Sunday, 31 July 2016

Solitary Sandpiper (Chevalier solitaire) and Killdeer (Pluvier kildir)

     A sure sign that the year is rapidly moving ahead is the return of shorebirds from their northern breeding grounds. Although Waterloo Region is not a major stopping off point for these southbound migrants there are many places where small numbers can be observed.
    We have recently been spending an hour or so each afternoon checking out a small area in the village of Erbsville right at the edge of the City of Waterloo which is soon to be enveloped by a major new subdivision which has been approved. Without a doubt some of the natural areas will be imperiled and we are not sure whether this small area will be drained or otherwise destroyed.
     It was very pleasant to find a Solitary Sandpiper Tringa solitaria feeding in the mud which is rich in invertebrate prey.




     This species breeds right across the Nearctic region of North America and adults are already winging their way to their winter quarters in South America.



     The feeding seemed to be particularly rich with many fat worms being captured.
     The Kildeer Chardrius vociferus breeds locally and it was quite numerous, also taking advantage of the nutritious and easily captured food in the mud.





     In my last post I included a picture of a male Ebony Jewelwing Calopteryx maculata and I now include a female.



     The white wingtips which identify the female are actually pseudostigma, or false (ptero) stigma. Unlike a true stigma a pseudostigma is made up of multiple cells. In our area only female jewelwings display this character.
     Northern Leopard Frogs Lithobates pipiens seem to have had a productive breeding season and as we walked along young frogs were constantly hopping out of our way, seeking refuge in the water. 



     Blue Vervain Verbena hastata was in bloom everywhere; it is a very characteristic plant of damp thickets and roadsides and was abundant where we walked along a dirt road adjacent to wet areas.



     This area is not large but is home to a variety of organisms and we can only hope that the urban planners have recognized its value and will protect it.     



Monday, 25 July 2016

American Crow (Corneille d'Amérique) and other delights

24 July 2016

     I have always found it difficult to get good pictures of black birds and yesterday was no exception. American Crows Corvus brachyrynchos were not hard to find and some even reasonably cooperative in terms of picture taking!


     We have been having a prolonged dry spell and the ground is baked. I suspect that it is difficult for many species to find food and these opportunistic corvids were gleaning whatever morsels they could locate.


     I always find it very appealing to see all the various colours, tinges and hues when the plumage of a bird which appears to be totally black is examined closely. Crows are handsome birds indeed and possessed of a high degree of intelligence. Wonderful birds to study!


     Neither Miriam nor I could initially identify this stunning plant we came across.


     It took quite a bit of research to pin it down but it is a Trumpet Vine Campsis radicans, native to the eastern United States and naturalized in Ontario.


     It was impressively beautiful and we were happy to have found it. It has distinctive fruit as may be seen in the picture below.


     The ubiquitous Soldier Beetles seem to be quite willing to accept this plant as a host for their reproductive period.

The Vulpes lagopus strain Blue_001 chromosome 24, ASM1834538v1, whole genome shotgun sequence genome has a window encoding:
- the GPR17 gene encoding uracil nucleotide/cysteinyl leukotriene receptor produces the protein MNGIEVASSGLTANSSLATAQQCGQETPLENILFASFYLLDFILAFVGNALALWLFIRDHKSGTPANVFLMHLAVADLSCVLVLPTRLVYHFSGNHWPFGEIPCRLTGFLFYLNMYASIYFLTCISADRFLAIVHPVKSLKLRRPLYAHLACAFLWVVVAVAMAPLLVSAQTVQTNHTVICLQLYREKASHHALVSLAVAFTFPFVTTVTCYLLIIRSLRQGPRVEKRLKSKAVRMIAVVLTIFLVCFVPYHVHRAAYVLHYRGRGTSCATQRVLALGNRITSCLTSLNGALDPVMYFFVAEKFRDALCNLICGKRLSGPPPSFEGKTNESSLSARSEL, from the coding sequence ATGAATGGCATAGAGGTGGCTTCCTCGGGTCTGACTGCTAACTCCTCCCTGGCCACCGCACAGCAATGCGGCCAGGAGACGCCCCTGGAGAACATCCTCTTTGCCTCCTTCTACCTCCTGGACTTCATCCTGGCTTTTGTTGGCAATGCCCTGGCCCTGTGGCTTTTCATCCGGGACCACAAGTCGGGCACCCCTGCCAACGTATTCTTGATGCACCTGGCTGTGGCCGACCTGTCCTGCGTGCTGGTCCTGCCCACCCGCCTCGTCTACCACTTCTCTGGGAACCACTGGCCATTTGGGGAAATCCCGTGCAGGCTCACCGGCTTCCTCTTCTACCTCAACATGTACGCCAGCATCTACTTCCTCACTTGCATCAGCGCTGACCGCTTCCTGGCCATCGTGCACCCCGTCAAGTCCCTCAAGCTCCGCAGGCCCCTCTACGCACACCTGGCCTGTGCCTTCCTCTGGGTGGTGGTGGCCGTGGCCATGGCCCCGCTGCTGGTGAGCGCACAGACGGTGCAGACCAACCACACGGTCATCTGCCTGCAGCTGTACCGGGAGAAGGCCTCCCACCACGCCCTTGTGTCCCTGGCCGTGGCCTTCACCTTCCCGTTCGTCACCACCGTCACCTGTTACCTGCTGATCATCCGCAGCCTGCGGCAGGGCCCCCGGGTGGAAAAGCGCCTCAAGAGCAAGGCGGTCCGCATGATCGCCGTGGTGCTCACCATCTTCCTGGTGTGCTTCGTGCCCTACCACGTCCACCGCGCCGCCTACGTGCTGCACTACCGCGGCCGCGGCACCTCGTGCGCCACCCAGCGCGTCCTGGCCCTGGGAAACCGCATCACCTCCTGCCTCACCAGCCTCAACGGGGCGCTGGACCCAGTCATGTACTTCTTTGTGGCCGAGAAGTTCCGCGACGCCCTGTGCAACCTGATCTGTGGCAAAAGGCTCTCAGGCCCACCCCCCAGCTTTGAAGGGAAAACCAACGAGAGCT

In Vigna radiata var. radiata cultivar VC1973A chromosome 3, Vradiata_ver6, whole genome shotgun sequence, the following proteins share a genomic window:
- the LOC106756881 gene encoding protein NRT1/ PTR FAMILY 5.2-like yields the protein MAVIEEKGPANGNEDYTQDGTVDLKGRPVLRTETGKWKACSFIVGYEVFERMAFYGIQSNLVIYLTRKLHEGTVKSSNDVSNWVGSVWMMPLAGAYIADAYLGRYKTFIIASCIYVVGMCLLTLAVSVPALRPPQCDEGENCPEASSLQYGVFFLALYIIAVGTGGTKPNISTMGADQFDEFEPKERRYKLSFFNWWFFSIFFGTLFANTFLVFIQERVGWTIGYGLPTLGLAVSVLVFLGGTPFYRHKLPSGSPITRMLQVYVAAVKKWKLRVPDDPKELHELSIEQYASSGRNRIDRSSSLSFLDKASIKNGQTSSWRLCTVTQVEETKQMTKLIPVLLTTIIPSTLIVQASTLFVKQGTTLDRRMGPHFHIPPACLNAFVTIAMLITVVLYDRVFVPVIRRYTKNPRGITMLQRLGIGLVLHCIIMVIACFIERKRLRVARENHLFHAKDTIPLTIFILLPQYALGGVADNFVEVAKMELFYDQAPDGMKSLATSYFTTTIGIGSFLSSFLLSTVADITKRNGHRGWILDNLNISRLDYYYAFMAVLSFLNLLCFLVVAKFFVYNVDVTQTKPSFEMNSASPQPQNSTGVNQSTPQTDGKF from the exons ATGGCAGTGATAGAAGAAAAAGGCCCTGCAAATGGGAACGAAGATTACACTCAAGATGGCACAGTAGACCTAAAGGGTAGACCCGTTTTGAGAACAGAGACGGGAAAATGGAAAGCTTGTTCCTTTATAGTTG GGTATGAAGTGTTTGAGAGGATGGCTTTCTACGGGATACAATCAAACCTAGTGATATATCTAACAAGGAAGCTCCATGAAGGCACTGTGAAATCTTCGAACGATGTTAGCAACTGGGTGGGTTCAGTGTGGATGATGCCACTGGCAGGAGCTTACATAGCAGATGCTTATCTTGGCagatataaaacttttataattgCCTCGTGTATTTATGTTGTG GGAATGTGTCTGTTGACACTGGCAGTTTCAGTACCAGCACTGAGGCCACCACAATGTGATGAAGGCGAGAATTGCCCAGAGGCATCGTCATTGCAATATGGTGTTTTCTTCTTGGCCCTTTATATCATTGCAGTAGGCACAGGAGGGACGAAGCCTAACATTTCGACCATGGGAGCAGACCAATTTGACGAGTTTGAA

A pair of Western Ospreys Pandion haliaetus has raised young on a communications tower in Erbsville this year. One cannot get close enough at the right angle for a good picture but the following image at least records the presence of two birds there on this date. Whether they are adults or hatch year birds it was impossible to tell given that we didn't have a telescope with us.


     We were delighted to find this Clover Looper Caenurgina crassiuscula, a moth which exhibits both diurnal and nocturnal behaviour. There was always vegetation between us and it but I managed this picture anyway.


     An Ebony Jewelwing Calopteryx maculata was perched nicely to bid us goodbye at the end of what had been a very pleasant stroll.


Wednesday, 20 July 2016

Recent Happenings

     Summer is generally a bit of a slow time for birding as breeding activity is taking place for most species and the landscape is not permeated by song, but there is lots to keep a keen naturalist interested.
    For the fifth year in a row we have a Chipping Sparrow Spizella passerina feeding a young Brown-headed Cowbird Molothrus ater in our yard. This small sparrow is a frequent target of our most common obligate brood parasite. In previous years I have been able to photograph the Chipping Sparrow feeding the cowbird but I was only successful in getting separate images when I saw them the other day.

Fledgling Brown-headed Cowbird

Chipping Sparrow

     There has been a veritable explosion of Soldier Beetles (Cantharidae) recently and reproduction seems to be the only thing on their minds. I will not even attempt to identify this insect as to species, since there are over four hundred different ones and an expert entomologist is needed to resolve specific identification.




     They seemed to favour Queen Anne''s Lace Daucus carota as a host plant. 


     Not exclusively, however. They are shown below on Common Fleabane Erigeron philadelphicus.


     And on Canada Thistle Cirsium arvense.



     Perhaps a change of venue is good for an amorous insect!


     I came across a couple of patches of this flower, certainly in the Rudbeckia family, and I believe it to be Thin-leaved Coneflower Rudbeckia triloba, a beautiful plant indeed.


     In the same family is the familiar prairie flower, Black (or Brown)-eyed Susan Rubeckia hirta.



 
     My inadequate entomological skills were again put to the test when this wasp showed up in clusters at our hummingbird feeder. I believe it to be Blackjacket Wasp Vespula consobrina, a beautifully-marked species.



     A puddling Clouded Sulphur Colias philodice gave me no problem.


     Nor did the ubiquitous Cabbage White Pieris rapae.


     Staghorn Sumac Rhus typhina has a full crop of its distinctive red fruit, winter food for a wide variety of organisms, and one of my favourite trees (shrubs?).



     Who knows what my next post will bring?

Friday, 15 July 2016

Here we go again!

14 July 2016
Barn Swallows at SpruceHaven